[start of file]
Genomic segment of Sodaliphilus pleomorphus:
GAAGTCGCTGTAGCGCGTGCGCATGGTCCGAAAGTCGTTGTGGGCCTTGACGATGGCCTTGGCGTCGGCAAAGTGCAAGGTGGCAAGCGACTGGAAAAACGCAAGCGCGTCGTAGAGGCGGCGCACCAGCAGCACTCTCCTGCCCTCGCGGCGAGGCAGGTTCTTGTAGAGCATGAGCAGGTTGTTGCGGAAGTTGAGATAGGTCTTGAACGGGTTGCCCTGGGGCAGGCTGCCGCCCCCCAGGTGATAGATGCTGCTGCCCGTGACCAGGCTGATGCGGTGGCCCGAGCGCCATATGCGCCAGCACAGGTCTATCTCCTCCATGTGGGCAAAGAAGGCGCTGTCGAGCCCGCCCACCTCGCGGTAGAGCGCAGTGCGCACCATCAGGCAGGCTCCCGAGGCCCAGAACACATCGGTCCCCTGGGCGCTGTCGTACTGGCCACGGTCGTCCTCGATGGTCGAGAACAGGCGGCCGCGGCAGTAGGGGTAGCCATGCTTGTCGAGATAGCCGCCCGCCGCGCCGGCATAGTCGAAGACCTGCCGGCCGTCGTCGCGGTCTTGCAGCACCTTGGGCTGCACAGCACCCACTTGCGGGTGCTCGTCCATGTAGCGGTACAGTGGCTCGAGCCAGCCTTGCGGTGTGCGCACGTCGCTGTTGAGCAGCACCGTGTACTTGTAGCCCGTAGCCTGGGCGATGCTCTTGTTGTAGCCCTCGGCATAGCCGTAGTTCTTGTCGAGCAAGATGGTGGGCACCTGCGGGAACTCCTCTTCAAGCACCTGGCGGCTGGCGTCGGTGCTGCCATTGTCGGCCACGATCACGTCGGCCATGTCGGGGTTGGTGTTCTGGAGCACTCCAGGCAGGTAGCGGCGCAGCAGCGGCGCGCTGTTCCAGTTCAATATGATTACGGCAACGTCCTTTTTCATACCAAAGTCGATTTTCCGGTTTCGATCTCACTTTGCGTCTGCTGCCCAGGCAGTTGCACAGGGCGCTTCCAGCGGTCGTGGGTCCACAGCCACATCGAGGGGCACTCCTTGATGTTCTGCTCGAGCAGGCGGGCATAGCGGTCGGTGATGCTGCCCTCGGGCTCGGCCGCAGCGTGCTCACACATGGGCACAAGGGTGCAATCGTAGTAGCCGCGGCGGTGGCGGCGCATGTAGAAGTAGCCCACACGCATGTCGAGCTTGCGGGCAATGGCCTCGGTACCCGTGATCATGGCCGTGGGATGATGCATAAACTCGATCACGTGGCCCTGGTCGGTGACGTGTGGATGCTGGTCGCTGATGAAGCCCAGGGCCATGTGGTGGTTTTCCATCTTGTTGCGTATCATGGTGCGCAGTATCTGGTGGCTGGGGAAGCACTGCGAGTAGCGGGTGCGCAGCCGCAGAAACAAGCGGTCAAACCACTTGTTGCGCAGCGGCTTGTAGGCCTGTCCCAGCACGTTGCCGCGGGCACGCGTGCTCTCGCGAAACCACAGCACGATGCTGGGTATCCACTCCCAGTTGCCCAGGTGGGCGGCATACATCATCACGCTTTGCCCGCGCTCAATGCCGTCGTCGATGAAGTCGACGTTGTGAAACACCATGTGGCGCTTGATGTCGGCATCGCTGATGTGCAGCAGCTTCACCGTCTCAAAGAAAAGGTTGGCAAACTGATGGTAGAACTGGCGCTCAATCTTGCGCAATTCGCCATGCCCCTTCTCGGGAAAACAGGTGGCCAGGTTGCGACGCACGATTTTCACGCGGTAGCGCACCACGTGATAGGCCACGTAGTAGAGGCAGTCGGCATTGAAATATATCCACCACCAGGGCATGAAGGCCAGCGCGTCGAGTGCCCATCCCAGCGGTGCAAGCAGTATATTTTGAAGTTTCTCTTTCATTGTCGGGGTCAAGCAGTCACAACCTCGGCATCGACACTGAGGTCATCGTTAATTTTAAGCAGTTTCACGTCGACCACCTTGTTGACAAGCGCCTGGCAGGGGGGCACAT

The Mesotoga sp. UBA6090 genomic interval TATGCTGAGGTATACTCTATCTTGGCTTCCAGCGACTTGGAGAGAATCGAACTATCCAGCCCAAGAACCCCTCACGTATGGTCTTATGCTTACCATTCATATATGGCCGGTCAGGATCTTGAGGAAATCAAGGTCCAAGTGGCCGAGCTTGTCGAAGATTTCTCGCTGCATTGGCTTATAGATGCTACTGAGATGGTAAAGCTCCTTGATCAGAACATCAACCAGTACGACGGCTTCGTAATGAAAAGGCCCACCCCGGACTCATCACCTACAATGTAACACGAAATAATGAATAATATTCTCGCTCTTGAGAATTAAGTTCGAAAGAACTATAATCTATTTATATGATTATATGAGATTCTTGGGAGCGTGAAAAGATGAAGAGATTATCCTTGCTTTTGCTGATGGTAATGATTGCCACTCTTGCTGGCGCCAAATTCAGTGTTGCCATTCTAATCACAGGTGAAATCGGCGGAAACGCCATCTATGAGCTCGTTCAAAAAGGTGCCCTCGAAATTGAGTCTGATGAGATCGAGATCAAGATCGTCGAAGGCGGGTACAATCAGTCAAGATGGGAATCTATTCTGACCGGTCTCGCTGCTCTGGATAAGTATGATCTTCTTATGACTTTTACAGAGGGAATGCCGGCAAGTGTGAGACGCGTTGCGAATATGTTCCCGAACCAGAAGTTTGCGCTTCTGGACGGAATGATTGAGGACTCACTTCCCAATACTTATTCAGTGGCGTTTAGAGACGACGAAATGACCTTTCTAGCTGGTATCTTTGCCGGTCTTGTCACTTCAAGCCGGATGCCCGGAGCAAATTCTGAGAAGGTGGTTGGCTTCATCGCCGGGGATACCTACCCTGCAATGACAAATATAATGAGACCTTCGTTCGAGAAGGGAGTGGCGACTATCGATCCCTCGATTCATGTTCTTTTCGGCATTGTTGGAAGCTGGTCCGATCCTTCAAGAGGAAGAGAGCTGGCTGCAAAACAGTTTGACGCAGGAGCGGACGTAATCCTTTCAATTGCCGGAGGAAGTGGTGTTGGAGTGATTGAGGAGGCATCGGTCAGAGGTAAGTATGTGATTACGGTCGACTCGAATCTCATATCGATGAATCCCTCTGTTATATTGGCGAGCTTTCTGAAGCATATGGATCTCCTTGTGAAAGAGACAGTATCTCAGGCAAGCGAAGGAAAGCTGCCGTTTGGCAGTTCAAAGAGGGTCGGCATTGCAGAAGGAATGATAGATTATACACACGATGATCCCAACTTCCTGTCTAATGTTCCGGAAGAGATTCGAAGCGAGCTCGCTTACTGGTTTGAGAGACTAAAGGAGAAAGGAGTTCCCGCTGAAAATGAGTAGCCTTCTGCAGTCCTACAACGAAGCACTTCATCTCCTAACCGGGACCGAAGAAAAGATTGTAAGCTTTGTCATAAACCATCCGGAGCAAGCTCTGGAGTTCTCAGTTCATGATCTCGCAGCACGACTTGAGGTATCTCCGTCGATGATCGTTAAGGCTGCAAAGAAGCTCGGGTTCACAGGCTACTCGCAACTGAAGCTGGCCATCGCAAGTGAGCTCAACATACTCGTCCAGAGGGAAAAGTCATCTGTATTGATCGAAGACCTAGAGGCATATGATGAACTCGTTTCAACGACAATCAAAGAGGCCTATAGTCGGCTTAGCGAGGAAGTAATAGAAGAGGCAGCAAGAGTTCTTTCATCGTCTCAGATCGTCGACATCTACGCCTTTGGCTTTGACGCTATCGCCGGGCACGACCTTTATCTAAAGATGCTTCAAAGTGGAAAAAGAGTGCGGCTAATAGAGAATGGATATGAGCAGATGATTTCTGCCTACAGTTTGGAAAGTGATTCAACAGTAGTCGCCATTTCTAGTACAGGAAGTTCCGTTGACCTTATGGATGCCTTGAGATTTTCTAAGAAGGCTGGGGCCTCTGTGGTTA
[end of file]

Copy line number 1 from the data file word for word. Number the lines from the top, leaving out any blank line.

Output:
Genomic segment of Sodaliphilus pleomorphus: